Richard Plant (July 22, 1910 – March 3, 1998) was a German-American writer. He is said to have written, in addition to the works published under his own name, several detective novels or Kriminalromane, on which he collaborated with Dieter Cunz and Oskar Seidlin, and which were published under the collective pen-name of Stefan Brockhoff.
Richard Plant was born Richard Plaut in Frankfurt am Main to the family of the town councillor Theodor Plaut. Upon the accession of the Nazis to power in Germany in 1933 and the zealous enforcement of the provisions of Paragraph 175 of the criminal code against homosexuality, he was obliged to leave Germany for Switzerland in concert with his partner, Oskar Seidlin. Here he obtained a doctorate from the University of Basle (Universität Basel) in 1935 with a dissertation on Arthur Schnitzler, written under the supervision of Franz Zinkernagel (1878–1935) and Eduard Hoffmann-Krayer (1864–1937).
His first non-academic book seems to have been a children’s tale, Die Kiste mit dem großen S., published in 1936. This was followed in 1938 by his Taschenbuch des Films. In the same year, Richard Plaut arrived in the United States, where he eventually adopted the name Richard Plant. Here another children’s book, S.O.S. Geneva, co-authored with Oskar Seidlin, was published in October 1939. His next book had to await the end of the Second World War, when The Dragon in the Forest appeared in 1948.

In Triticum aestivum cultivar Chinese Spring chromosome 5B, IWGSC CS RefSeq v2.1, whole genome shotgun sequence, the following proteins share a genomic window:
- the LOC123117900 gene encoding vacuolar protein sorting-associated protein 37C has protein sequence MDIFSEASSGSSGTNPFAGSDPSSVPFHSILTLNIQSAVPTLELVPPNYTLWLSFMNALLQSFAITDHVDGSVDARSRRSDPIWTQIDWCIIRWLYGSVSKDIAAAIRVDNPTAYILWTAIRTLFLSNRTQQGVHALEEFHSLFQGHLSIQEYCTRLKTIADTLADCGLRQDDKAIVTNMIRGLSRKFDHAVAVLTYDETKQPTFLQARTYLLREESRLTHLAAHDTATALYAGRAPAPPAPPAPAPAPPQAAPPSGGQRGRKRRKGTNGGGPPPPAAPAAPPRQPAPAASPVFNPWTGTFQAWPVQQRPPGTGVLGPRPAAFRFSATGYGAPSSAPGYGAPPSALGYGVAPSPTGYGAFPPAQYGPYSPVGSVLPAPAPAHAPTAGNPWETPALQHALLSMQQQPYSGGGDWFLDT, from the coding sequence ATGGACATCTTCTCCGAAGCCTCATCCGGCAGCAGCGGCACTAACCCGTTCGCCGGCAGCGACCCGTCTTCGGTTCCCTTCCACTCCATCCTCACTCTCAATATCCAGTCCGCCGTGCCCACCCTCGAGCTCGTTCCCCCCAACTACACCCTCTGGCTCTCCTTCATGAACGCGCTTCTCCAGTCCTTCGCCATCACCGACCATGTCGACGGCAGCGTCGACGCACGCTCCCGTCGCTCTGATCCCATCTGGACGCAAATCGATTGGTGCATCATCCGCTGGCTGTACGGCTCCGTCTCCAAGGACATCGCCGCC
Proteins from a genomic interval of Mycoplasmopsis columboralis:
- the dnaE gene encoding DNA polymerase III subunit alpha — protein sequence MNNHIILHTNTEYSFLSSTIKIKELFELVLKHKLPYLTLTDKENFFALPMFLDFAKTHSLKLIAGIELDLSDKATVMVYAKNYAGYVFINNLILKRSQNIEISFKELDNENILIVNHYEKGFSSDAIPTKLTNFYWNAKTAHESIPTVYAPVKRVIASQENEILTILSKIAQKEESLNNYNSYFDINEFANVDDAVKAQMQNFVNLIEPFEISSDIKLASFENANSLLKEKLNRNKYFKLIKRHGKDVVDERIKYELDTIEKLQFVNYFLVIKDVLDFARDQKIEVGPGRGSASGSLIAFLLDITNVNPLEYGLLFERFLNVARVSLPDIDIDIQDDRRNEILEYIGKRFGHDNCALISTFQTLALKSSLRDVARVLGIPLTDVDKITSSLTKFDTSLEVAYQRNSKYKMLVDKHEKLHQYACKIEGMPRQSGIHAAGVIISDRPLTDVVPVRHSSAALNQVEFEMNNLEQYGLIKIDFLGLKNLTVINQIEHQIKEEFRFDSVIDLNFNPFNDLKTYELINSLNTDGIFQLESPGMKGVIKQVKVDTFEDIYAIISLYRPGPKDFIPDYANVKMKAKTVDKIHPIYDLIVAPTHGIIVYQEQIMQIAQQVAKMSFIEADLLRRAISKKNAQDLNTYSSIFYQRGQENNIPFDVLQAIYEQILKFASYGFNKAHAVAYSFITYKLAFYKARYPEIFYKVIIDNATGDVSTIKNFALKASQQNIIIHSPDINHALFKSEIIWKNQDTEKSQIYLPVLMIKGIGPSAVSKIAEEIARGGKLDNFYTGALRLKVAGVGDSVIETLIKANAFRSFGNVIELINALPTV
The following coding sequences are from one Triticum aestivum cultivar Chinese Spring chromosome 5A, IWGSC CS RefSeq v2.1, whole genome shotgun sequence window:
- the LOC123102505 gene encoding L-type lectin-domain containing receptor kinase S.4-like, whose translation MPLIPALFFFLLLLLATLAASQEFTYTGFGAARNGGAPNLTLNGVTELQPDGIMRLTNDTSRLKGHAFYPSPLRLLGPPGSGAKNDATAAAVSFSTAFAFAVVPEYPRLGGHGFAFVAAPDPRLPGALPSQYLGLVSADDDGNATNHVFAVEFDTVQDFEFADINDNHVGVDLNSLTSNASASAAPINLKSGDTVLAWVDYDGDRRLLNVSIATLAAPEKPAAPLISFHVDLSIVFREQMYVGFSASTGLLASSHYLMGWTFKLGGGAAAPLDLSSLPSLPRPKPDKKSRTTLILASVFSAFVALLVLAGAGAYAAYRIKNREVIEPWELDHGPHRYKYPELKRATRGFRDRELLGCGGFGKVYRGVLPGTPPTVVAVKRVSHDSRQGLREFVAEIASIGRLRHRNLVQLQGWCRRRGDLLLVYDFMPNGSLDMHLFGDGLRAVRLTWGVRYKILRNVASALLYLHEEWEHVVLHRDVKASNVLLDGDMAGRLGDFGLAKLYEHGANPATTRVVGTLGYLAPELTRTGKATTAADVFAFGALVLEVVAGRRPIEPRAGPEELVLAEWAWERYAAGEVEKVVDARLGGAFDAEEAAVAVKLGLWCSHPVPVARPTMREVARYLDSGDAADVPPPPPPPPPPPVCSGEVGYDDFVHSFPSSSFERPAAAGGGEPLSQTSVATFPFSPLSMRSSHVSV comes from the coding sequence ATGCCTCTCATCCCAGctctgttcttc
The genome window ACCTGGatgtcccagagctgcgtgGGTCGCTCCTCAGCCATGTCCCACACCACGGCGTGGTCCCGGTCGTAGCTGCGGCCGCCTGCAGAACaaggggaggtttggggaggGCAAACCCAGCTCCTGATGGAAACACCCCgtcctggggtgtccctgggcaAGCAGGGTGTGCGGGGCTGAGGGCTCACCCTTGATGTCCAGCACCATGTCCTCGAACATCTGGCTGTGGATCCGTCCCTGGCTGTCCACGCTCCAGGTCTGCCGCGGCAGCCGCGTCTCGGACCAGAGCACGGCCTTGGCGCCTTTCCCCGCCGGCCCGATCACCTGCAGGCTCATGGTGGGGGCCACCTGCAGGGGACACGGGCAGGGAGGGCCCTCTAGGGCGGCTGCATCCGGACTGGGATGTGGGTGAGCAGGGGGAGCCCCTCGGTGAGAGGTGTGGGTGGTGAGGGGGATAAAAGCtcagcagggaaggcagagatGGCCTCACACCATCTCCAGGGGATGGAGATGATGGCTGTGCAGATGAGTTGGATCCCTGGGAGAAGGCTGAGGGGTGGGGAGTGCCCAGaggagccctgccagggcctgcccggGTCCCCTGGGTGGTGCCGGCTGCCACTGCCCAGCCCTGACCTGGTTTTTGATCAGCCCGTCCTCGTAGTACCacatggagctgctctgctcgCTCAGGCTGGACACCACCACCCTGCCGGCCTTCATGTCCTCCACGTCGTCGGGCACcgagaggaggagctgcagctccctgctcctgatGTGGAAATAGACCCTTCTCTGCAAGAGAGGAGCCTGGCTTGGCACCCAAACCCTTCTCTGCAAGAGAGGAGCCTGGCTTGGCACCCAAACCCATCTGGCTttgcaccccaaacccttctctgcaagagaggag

From 1947 to 1973, Plant taught at the City University of New York, and discontinuously also at the New School for Social Research.
Plant, who was gay, is the author of The Pink Triangle: The Nazi War against Homosexuals (1986; German translation, 1991).
Plant died in New York City on March 3, 1998.
He is to be identified as the writer the Library of Congress database categorizes as ‘Plant, Richard, fl. 1939–1948’, not ‘Plant, Richard, b. 1910’.